Rachel Yaffe was featured in “HIPAA Audits Are Coming: Are You Prepared?,” published by RBMA
HIPAA Audits Are Coming: Are You Prepared?
By: Rachel Yaffe
In recent months, the Department of Health and Human Services (HHS) and the Office of Civil Rights (OCR) have revved up their efforts in enforcing the Privacy and Security Rules under the Health Insurance Portability and Accountability Act of 1996 (HIPAA) and the Health Information Technology for Economic and Clinical Health Act (HITECH Act) through plans to conduct audits of covered entities (health care providers, health plans and health care clearinghouses) and business associates (persons or entities that perform certain functions or activities that involve the use or disclosure of protected health information on behalf of, or provides services to, covered entities).
In March 2010, HHS contracted with consulting firm Booz Allen Hamilton to conduct a study of various audit methods. This study was completed in August 2010, but the results of the study have yet to be made public. However, on June 9, 2011, HHS awarded a $180,000 contract to Booz Allen Hamilton for “audit candidate identification.” It is expected that Booz Allen Hamilton is engaged to identify a comprehensive list of covered entities and business associates throughout the United States.
On the following day, June 10, 2011, HHS awarded a $9.2 million contract to audit, tax and advisory firm KPMG to create an audit protocol and assist OCR in effectively conducting audits on select covered entities and business associates (presumably those identified by Booz Allen Hamilton in the above engagement) with regard to compliance with the Privacy and Security Rules. The audits of covered entities and business associates will entail the following:
- Site visits, including interviews with leadership (e.g., chief information officer, privacy officer, legal counsel, health information management/medical records director);
- Examination of physical features and operations;
- Consistency of process to policy; and
- Operations of compliance with regulatory requirements.
After each site visit, the auditor will then submit a report which will contain the following:
- Timeline and methodology of the audit;
- Best practices noted;
- Raw data collection materials (e.g., completed checklists and interview notes);
- Certification indicating the audit is complete;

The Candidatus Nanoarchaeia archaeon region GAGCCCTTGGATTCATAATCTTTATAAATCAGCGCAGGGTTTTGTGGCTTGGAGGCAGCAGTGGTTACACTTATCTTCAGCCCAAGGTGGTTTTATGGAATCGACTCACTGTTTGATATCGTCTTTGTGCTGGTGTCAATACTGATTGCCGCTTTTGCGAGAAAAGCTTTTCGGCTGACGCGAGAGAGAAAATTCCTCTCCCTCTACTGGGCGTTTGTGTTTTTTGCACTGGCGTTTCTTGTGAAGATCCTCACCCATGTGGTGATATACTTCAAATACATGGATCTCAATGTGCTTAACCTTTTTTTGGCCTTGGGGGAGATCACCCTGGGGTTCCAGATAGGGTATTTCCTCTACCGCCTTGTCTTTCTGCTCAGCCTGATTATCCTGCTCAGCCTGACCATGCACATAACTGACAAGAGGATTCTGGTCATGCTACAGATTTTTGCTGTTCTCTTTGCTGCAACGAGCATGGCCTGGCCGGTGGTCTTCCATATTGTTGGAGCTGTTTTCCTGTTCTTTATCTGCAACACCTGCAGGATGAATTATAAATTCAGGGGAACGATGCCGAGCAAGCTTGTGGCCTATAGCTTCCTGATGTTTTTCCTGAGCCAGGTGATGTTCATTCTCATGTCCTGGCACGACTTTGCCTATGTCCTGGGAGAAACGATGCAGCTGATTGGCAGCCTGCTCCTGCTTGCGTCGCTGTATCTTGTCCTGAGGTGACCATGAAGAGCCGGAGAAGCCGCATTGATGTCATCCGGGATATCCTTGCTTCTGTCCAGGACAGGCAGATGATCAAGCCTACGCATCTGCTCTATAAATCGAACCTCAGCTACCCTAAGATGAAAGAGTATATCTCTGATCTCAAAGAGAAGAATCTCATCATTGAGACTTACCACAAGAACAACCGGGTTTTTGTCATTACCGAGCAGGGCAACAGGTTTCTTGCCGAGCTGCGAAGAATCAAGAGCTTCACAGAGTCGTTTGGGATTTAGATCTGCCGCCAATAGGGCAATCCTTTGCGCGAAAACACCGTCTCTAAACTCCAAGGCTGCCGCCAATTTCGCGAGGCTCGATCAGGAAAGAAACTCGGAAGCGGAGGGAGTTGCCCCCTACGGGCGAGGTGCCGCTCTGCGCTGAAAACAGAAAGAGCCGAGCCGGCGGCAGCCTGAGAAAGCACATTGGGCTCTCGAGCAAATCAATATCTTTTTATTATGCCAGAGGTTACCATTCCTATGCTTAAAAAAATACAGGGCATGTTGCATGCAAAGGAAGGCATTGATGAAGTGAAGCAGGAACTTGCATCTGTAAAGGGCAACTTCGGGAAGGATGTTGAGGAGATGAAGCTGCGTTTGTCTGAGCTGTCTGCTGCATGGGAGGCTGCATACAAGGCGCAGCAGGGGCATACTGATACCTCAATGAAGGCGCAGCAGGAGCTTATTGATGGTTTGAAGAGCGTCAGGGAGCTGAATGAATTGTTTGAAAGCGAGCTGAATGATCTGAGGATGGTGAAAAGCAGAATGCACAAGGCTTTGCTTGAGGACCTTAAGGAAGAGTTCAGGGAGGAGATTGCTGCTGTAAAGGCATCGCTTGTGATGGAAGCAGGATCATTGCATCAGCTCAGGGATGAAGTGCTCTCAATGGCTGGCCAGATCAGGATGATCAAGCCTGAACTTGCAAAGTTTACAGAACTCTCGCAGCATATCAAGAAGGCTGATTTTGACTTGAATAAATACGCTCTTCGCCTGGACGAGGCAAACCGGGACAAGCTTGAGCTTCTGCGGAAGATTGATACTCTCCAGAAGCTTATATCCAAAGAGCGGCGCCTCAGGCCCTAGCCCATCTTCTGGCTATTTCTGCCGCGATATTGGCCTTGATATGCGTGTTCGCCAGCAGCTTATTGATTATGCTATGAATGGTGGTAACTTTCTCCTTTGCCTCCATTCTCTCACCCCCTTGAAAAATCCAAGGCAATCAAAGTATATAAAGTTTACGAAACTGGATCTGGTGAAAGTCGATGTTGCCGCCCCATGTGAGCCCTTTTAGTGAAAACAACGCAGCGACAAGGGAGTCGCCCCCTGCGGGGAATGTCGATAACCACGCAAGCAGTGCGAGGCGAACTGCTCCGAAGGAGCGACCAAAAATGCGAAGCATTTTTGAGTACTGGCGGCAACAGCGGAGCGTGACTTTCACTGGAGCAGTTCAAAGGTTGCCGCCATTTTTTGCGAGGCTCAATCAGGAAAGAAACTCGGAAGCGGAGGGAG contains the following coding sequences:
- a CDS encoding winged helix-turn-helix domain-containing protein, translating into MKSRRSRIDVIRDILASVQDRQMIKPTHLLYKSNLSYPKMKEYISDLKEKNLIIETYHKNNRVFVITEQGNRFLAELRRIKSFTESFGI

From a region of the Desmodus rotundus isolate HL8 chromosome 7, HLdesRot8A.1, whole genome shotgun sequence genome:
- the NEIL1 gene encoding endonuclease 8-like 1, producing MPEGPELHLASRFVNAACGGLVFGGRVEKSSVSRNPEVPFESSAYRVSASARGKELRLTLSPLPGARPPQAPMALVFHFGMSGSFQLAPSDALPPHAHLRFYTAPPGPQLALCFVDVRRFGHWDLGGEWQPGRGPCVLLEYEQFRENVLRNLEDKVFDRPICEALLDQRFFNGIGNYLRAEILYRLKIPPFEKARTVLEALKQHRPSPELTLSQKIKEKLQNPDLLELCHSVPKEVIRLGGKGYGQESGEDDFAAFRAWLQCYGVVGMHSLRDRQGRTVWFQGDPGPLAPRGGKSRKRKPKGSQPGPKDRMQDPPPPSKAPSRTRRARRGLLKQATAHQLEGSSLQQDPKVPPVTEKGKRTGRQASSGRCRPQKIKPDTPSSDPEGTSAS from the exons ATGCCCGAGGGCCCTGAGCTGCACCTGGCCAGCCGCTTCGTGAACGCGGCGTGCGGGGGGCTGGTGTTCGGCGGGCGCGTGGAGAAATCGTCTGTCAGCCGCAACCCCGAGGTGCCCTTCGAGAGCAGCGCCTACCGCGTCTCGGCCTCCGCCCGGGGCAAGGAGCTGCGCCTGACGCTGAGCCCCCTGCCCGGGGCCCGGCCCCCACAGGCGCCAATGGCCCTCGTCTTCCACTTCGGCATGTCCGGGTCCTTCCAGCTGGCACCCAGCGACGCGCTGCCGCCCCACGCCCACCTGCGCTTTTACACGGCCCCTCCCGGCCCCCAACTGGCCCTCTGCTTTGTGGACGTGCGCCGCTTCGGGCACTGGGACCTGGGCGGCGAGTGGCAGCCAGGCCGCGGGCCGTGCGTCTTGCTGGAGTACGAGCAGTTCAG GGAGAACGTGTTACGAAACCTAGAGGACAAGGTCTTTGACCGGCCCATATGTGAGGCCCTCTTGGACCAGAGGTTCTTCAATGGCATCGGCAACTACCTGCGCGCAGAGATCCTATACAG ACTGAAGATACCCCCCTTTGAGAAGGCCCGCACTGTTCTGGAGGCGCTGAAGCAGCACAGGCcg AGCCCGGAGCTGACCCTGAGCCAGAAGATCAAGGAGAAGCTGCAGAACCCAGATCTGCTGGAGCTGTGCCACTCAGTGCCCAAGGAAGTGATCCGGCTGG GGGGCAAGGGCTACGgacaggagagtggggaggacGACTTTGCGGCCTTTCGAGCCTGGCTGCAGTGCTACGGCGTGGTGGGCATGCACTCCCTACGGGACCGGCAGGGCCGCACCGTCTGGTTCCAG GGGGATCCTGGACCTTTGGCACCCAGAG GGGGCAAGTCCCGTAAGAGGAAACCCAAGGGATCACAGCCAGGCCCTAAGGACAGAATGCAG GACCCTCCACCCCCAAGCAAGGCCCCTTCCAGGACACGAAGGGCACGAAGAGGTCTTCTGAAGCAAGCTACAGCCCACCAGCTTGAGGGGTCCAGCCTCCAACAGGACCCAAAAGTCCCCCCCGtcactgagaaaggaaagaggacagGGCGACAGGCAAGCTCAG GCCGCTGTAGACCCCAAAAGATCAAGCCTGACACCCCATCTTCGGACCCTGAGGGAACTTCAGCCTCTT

- Specific recommendations for actions the audited entity can take to address identified compliance problems through a corrective plan of action, if any; and
- Description of future oversight recommendation.
The auditor will also submit a final report which will include the following:
- Identification and description of the audited entity (e.g., name, address, EIN, contact person);
- Methods used to conduct the audit;
- For each negative finding identified in the audit: the condition (defect or noncompliant status observed and evidence of each), criteria (clear demonstration that each finding is a potential violation of the Privacy or Security Rules), cause (reason that the condition exists and identification of supporting documentation used), effect (risk or noncompliant status that results from the finding), recommendations for addressing the findings and entity corrective actions taken, if any;
- Acknowledgment of any best practices or successes; and
- Overall conclusion.
The question on everyone’s mind is “What can we do to prepare for a possible audit?” In light of these enhanced enforcement efforts by HHS and OCR, now is the time to do an internal audit of your organization’s compliance with the Privacy and Security Rules. Do you have HIPAA policies and procedures in place? Are they updated periodically or are they sitting on a shelf collecting dust? Do you have Business Associate Agreements with your business associates (if you are a covered entity) or covered entities (if you are a business associate)? Is the Business Associate Agreement form you are using HIPAA/HITECH Act compliant? Is your staff trained on how to identify (and how to then document and report) privacy and security breaches? Has your organization engaged in “test runs” to ensure that the policies and procedures that are in place actually work when conducted in a simulated setting? Policies and procedures that may look effective on paper may actually fail in a real time situation.
Whether you are a covered entity or a business associate, don’t wait until you are audited to get compliant. Get compliant now and ensure that you are prepared in the event an auditor comes knocking on your door.
Reprinted with permission from RBMA RadCast July 2011 issue.